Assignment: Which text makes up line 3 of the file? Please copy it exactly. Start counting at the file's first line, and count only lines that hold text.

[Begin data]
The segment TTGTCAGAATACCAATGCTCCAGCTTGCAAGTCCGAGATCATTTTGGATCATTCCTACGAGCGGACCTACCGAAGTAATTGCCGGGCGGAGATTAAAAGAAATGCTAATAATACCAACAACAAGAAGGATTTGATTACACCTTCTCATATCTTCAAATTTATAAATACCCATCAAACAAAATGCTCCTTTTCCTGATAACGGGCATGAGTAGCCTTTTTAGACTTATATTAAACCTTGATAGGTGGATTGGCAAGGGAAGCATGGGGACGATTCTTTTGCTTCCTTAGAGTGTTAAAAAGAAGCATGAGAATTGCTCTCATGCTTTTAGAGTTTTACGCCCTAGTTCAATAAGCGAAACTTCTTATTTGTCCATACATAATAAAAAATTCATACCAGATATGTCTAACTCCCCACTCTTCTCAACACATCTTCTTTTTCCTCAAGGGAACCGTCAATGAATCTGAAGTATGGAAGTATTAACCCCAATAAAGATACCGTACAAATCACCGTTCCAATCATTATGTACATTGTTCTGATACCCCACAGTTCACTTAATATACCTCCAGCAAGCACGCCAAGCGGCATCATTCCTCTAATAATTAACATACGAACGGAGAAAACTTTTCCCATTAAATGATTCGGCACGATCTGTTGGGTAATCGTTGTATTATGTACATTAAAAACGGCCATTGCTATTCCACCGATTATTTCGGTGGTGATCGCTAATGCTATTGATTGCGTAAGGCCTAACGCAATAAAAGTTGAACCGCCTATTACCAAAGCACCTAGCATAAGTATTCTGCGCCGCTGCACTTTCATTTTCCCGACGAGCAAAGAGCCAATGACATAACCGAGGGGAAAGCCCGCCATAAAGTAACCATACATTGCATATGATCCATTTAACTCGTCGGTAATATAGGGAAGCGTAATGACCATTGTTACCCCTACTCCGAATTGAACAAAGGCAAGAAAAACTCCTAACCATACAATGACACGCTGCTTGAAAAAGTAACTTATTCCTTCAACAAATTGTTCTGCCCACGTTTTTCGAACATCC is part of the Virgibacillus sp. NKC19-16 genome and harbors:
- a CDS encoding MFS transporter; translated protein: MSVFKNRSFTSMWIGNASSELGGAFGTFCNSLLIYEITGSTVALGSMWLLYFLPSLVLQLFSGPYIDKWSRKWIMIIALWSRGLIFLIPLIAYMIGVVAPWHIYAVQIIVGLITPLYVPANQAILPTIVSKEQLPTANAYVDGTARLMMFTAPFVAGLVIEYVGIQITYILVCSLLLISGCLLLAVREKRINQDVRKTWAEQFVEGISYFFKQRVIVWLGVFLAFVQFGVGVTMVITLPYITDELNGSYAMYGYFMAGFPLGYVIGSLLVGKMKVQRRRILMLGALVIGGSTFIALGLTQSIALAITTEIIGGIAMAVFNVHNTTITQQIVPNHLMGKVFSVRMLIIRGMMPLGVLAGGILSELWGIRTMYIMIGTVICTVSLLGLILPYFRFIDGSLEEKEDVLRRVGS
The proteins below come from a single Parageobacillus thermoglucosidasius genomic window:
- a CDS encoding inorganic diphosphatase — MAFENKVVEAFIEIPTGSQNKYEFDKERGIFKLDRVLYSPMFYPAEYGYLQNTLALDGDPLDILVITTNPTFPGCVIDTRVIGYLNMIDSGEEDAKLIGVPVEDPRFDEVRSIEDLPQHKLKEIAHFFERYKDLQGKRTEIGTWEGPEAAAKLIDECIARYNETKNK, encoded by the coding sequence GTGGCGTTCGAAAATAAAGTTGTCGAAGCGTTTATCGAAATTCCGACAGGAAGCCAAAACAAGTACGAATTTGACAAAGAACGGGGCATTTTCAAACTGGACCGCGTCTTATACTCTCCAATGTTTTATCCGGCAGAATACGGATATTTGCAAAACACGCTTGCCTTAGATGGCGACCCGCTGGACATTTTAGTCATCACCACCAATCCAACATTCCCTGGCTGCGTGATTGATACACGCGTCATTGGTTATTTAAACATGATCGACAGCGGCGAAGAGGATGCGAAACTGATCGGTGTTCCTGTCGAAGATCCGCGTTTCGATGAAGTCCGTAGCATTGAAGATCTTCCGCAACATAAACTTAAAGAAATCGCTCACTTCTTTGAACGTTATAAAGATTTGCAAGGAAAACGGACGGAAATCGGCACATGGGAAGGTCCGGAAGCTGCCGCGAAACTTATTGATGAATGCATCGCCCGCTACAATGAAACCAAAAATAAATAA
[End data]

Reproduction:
The proteins below come from a single Parageobacillus thermoglucosidasius genomic window: